18 comments on “Japan Times JUST BE CAUSE column Sept 6, 2011, “‘Sexlessness’ wrecks marriages, threatens nation’s future”

  • Midfield Marauder says:

    Most people will probably assume some kind of autobiographical tone to this Debito, but that aside, in my own relationship, things have definitely slowed down now that kids are in the picture.

    3 times a week has become 3 times a month. Took a while to get used to but have accepted it now and the relationship is still working fine.

  • Perhaps a straw poll of married couples on Debito.org might yield interesting results from your readership. It would be revealing if similar results of low activity held true even for international marriages (assuming most of your readers are not Japanese-Japanese couples).

    — That’s a very good idea, thanks. I’ve just created a poll to that effect.

  • Stress, lack of communication….in a country where people are still under pressure to marry without really knowing their partners, this is not a surprise.

    Wonder how it is in the gay community.

  • This is Japan, there is no gay community (of course I’m being facetious)

    I had been here a while before I took an active interest I’m dating Japanese ladies (hadn’t really planned to stay long), but by the time I did I’d heard all the horror stories from foreign male friends about their sexless marriages. I’d also met a few who actually had functional sexual and emotional relationships years after nuptials and kids got on the scene for them.

    My conclusion was that those who actually communicated with their wives, took a serious interest in doing so and made the effort to make their ladies feel special and sexy got along quite well, despite the issues of making time around the kids needs, work, housework, etc.

    Further, those who rushed into, or allowed themselves to be rushed into relationships with women they didn’t know so well, for reasons of language barriers, or other communication issues, such as not having discussed their true feelings about the future and their goals, wishes about where to live and career and such, how they wanted kids educated, what language they would speak, money issues, etc, all found themselves in deep trouble, many sooner rather than later, but at a time when kids were already in the picture.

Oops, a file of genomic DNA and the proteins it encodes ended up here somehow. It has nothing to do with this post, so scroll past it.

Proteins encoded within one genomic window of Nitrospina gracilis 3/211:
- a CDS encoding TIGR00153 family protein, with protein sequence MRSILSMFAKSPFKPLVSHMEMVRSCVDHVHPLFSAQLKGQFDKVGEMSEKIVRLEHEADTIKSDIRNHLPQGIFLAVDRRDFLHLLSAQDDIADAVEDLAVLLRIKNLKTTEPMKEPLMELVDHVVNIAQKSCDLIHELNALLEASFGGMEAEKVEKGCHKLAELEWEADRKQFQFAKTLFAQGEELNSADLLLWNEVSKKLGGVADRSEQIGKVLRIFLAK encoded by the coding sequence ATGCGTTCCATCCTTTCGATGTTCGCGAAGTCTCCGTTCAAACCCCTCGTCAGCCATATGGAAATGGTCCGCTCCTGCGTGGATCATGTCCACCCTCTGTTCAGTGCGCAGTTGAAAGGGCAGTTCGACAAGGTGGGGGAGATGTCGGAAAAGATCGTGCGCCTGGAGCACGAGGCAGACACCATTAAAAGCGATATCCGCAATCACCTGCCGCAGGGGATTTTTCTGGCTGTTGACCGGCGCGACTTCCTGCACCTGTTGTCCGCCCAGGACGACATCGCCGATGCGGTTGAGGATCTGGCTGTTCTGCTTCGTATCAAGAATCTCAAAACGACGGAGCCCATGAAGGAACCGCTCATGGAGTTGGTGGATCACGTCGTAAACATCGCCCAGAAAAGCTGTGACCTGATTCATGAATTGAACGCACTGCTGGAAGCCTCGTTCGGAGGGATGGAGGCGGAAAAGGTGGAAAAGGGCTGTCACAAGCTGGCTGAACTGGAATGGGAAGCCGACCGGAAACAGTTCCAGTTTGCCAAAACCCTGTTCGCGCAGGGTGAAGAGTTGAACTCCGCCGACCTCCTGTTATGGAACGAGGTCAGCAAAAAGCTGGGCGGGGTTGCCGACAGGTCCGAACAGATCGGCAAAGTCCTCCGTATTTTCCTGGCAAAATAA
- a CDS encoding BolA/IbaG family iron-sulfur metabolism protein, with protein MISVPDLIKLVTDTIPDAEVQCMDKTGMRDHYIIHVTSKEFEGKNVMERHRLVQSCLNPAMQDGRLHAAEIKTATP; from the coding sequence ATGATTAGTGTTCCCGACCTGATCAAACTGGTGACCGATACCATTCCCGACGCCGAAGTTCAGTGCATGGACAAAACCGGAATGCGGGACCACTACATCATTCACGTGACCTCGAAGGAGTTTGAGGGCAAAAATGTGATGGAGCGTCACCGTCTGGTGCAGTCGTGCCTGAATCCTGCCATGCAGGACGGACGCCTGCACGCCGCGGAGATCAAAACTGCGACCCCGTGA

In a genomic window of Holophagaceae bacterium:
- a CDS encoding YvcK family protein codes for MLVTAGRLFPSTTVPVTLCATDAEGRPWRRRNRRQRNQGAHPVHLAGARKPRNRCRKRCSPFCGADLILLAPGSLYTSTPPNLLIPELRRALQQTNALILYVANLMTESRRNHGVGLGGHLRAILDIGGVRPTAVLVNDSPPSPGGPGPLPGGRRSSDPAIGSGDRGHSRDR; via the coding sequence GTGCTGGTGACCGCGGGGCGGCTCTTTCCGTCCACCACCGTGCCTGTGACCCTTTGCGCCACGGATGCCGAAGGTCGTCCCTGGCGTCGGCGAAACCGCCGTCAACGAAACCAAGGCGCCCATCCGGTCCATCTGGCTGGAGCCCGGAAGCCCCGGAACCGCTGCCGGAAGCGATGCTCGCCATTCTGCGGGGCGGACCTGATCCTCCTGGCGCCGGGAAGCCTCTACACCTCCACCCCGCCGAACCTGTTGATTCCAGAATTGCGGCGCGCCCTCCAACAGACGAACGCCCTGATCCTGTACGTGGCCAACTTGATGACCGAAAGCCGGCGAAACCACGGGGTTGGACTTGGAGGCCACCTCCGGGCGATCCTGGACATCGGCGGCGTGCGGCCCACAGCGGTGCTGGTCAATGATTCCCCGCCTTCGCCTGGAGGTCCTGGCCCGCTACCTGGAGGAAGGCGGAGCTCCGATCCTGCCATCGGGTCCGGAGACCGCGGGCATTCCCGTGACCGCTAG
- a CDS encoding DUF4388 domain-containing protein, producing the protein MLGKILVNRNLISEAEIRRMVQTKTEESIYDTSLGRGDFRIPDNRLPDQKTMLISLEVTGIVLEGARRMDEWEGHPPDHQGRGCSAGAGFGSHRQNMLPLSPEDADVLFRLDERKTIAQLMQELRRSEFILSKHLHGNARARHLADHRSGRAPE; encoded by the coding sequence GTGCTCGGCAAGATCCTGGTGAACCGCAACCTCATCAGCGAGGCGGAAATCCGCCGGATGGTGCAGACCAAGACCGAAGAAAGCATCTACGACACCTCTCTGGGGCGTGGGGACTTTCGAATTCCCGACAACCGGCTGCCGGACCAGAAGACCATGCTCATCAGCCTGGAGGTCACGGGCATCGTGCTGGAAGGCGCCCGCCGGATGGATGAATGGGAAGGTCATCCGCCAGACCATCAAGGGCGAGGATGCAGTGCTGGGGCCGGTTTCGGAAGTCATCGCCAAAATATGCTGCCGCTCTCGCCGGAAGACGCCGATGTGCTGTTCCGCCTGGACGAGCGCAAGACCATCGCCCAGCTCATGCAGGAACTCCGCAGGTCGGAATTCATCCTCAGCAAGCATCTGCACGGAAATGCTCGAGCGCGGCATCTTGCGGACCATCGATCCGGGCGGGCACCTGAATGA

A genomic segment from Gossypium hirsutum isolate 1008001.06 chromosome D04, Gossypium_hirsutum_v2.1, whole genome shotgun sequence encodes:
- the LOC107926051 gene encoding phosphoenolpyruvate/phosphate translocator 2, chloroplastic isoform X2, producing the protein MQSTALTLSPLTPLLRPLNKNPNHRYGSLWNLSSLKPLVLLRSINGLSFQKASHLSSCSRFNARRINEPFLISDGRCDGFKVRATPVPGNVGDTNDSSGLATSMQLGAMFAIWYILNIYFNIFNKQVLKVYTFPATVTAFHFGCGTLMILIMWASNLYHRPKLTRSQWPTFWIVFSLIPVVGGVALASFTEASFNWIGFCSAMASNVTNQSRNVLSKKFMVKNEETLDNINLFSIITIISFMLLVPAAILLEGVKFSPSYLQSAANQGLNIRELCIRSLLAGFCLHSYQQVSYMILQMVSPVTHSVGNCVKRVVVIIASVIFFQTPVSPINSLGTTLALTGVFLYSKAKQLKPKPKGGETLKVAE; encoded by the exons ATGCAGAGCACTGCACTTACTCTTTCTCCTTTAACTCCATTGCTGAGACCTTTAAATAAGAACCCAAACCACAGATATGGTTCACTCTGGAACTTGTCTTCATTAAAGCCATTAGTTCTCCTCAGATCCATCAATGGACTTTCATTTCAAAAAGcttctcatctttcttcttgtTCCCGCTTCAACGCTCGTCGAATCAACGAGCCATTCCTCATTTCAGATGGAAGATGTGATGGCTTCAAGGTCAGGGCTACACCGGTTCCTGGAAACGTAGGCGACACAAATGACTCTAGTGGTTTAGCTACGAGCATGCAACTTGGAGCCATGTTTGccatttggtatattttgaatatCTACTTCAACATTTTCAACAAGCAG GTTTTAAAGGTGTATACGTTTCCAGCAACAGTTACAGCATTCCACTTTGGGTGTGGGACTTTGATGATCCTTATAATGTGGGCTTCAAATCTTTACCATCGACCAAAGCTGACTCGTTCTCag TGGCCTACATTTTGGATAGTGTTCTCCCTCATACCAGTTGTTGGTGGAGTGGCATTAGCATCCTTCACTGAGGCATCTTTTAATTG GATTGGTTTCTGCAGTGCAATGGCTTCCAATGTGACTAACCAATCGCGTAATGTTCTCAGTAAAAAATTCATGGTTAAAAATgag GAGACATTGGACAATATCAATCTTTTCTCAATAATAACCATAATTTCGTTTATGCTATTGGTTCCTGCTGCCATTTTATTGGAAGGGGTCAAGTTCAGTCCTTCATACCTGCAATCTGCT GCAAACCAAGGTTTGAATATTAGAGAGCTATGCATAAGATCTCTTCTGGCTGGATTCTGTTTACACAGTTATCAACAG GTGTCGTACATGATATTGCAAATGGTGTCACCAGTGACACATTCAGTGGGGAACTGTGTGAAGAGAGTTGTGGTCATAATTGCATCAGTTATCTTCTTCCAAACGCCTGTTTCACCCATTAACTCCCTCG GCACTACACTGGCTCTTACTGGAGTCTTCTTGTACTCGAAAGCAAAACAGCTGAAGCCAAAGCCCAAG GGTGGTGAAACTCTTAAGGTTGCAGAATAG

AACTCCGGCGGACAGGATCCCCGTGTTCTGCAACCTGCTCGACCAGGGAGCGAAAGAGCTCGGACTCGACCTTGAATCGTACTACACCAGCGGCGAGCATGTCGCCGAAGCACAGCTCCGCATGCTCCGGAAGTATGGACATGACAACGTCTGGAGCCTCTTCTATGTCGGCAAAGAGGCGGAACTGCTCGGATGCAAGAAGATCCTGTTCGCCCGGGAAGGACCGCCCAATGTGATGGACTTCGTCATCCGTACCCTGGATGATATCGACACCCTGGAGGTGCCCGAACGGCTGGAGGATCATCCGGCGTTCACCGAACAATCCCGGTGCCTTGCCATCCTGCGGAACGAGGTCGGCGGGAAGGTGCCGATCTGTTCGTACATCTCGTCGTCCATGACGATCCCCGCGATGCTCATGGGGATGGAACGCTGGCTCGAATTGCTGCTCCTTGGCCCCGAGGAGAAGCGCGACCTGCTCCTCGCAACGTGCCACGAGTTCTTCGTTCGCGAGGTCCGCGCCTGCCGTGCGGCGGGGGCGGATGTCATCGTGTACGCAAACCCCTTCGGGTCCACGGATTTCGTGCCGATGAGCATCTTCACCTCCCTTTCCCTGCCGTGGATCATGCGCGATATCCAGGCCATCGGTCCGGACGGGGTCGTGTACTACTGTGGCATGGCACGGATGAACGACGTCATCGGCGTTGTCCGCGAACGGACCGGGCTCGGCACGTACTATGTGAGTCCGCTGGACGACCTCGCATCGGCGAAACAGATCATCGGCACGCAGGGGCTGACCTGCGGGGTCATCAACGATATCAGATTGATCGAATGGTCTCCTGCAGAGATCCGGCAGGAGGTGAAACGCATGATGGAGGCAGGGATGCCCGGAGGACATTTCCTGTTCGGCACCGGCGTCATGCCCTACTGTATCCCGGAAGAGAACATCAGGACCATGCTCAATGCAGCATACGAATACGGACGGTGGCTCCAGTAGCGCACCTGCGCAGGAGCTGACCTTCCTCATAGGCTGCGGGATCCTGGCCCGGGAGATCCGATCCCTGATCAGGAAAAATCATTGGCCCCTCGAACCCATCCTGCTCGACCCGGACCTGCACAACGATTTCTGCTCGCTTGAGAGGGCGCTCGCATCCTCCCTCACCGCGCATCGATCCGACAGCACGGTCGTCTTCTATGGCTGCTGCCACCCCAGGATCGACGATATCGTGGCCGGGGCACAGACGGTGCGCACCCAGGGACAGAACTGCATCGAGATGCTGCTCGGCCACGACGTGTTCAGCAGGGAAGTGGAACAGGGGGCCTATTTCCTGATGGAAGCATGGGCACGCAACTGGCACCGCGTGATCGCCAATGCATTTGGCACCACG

Of course this is somewhat a generalisation of the experiences of western men I have met here, and no offence is intended to anyone.

    But these stories have saved me many times, when I’ve had girlfriends who aren’t up to scratch in emotional and psychological terms, and would have led to disastrous marriage, but I got out in time thanks to the words and experiences of older wiser men.

    Recently, I’ve met a lady who isn’t so set in her ways that she can cope with living outside the Japanese collective square. She’s very much her own person, and much more like myself in mind and sense of adventure, and willingness to live wherever, and it looks rather promising.

    The moral to this rant? If something is wrong with the relationship, unless you’re blinded by lust, you’ll see it very early, and know the end is coming, whether the issues that will lead to that be yours, hers, or both.

  • The real issue that the article makes regards sexlessness itself, not its effect
    on marriage.

    If Japanese are the least sexual group amongst 41 different countries, that is
    a real threat to Japan’s public health.

    Loss of sexuality is often accompanied by depression, and a general decline in

    That deterioration of the overall public health is serious.

    Just as Canadians and Americans are too often obese, and must take steps
    nationally to reduce the incidence of obesity, Japanese are too sexless, it
    appears, and should take steps to increase the incidence of healthy sexuality.

    The media could certainly portray the benefits and pleasures of healthy
    sexuality as could public health NGOs.

    If Japanese mental health groups spoke of the benefits of healthy sex lives,
    that would seem to benefit all of society.

    And the media could show that sexually active and healthy individuals of all
    ages are happier overall than less sexually active individuals.

    The reason why I say that the article is not about the effect of sexlessness on marriage is that there are no data presented on sexlessness amongst couples married when compared to sexlessness amongst non-married couples.

    Were it to be the case that marriage causes sexlessness amongst couples, but non-marriage has no such effect, then the solution would be that of the Netherlands, where many simply never marry.

    But, I infer that the article is really not addressing marriage, but merely sexlessness amongst all couples.

    — Nice point. However, I bet that there are more married couples in Japan than non-married “couples” (however defined) due to age bands, but that would be a very hard stat to compile. So never mind, your point is well taken.

  • I married someone 11 years younger. No problems in this category. I have kids too.

    The sexless issue with others could be related to just not being interested. I mean working long hours, the wife calling all the shots like a second boss, money issues etc. would turn most off.

  • Not that pertinent.

    You are not comparing apples with apples. The “data” does not compare before and after frequency, so there is no analytic indication that the relative drop off is different or the same in Japan versus other nationalities.